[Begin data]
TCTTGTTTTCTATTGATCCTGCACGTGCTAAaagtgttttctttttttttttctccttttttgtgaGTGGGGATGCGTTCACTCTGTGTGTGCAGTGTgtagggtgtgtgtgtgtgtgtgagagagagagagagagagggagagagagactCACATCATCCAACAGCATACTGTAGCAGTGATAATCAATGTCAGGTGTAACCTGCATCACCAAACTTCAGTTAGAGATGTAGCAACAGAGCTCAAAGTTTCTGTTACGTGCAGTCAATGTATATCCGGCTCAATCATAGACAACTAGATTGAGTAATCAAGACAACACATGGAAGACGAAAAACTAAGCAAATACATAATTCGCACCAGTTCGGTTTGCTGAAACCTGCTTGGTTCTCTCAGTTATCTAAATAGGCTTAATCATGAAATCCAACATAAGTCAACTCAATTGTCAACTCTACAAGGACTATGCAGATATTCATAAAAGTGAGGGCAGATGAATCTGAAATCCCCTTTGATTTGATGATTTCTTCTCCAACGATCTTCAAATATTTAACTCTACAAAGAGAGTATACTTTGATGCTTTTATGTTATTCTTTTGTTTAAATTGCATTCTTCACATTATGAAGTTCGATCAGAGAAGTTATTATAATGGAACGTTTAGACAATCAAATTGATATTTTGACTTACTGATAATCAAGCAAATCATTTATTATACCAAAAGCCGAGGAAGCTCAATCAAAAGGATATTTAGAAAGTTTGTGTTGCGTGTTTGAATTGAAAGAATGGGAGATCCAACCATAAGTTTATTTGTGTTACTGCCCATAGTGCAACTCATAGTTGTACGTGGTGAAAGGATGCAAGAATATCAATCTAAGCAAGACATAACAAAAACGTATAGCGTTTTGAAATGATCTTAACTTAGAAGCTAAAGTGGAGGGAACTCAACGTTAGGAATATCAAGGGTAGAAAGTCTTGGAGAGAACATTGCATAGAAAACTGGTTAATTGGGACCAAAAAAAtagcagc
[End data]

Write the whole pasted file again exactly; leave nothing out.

TCTTGTTTTCTATTGATCCTGCACGTGCTAAaagtgttttctttttttttttctccttttttgtgaGTGGGGATGCGTTCACTCTGTGTGTGCAGTGTgtagggtgtgtgtgtgtgtgtgagagagagagagagagagggagagagagactCACATCATCCAACAGCATACTGTAGCAGTGATAATCAATGTCAGGTGTAACCTGCATCACCAAACTTCAGTTAGAGATGTAGCAACAGAGCTCAAAGTTTCTGTTACGTGCAGTCAATGTATATCCGGCTCAATCATAGACAACTAGATTGAGTAATCAAGACAACACATGGAAGACGAAAAACTAAGCAAATACATAATTCGCACCAGTTCGGTTTGCTGAAACCTGCTTGGTTCTCTCAGTTATCTAAATAGGCTTAATCATGAAATCCAACATAAGTCAACTCAATTGTCAACTCTACAAGGACTATGCAGATATTCATAAAAGTGAGGGCAGATGAATCTGAAATCCCCTTTGATTTGATGATTTCTTCTCCAACGATCTTCAAATATTTAACTCTACAAAGAGAGTATACTTTGATGCTTTTATGTTATTCTTTTGTTTAAATTGCATTCTTCACATTATGAAGTTCGATCAGAGAAGTTATTATAATGGAACGTTTAGACAATCAAATTGATATTTTGACTTACTGATAATCAAGCAAATCATTTATTATACCAAAAGCCGAGGAAGCTCAATCAAAAGGATATTTAGAAAGTTTGTGTTGCGTGTTTGAATTGAAAGAATGGGAGATCCAACCATAAGTTTATTTGTGTTACTGCCCATAGTGCAACTCATAGTTGTACGTGGTGAAAGGATGCAAGAATATCAATCTAAGCAAGACATAACAAAAACGTATAGCGTTTTGAAATGATCTTAACTTAGAAGCTAAAGTGGAGGGAACTCAACGTTAGGAATATCAAGGGTAGAAAGTCTTGGAGAGAACATTGCATAGAAAACTGGTTAATTGGGACCAAAAAAAtagcagc